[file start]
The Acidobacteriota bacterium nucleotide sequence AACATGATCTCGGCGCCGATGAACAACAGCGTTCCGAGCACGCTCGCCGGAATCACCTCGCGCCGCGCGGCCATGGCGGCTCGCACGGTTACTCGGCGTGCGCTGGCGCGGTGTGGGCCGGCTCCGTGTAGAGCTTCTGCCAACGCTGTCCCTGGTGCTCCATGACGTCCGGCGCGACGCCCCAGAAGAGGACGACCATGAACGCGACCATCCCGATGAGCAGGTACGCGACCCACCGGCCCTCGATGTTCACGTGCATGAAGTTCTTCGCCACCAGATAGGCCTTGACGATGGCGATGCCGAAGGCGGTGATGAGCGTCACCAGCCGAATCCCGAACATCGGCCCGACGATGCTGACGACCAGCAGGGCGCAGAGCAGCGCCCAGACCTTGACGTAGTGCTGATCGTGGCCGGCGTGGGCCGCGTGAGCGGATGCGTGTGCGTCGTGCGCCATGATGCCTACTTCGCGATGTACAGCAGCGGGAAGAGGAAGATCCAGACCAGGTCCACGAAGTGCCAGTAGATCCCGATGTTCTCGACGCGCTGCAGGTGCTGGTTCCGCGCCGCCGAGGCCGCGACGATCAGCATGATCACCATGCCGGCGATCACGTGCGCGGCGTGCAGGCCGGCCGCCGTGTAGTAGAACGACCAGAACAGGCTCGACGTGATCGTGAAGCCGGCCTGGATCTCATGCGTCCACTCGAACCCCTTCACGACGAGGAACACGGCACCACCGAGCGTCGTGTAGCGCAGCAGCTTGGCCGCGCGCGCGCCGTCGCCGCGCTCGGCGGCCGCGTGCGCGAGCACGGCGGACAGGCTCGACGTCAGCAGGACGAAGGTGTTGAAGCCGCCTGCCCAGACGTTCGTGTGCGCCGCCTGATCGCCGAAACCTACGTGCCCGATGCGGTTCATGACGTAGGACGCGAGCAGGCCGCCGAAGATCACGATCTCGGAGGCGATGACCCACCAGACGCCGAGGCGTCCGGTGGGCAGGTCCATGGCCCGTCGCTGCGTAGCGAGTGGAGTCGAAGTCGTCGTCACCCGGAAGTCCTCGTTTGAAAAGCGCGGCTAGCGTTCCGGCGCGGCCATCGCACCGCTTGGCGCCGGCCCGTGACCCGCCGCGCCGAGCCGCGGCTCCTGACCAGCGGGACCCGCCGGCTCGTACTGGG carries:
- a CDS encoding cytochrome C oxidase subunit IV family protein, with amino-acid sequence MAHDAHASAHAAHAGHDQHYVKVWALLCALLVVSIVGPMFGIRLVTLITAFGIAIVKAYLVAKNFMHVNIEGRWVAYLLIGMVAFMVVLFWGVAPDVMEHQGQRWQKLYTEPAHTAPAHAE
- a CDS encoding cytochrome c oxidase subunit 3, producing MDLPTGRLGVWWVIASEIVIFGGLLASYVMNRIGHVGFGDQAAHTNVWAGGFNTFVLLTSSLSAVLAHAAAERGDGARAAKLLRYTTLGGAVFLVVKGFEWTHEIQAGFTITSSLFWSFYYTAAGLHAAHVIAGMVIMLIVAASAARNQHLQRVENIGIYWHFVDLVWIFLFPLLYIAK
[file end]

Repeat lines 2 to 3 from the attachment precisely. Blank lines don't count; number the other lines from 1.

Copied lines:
- a CDS encoding cytochrome C oxidase subunit IV family protein, with amino-acid sequence MAHDAHASAHAAHAGHDQHYVKVWALLCALLVVSIVGPMFGIRLVTLITAFGIAIVKAYLVAKNFMHVNIEGRWVAYLLIGMVAFMVVLFWGVAPDVMEHQGQRWQKLYTEPAHTAPAHAE
- a CDS encoding cytochrome c oxidase subunit 3, producing MDLPTGRLGVWWVIASEIVIFGGLLASYVMNRIGHVGFGDQAAHTNVWAGGFNTFVLLTSSLSAVLAHAAAERGDGARAAKLLRYTTLGGAVFLVVKGFEWTHEIQAGFTITSSLFWSFYYTAAGLHAAHVIAGMVIMLIVAASAARNQHLQRVENIGIYWHFVDLVWIFLFPLLYIAK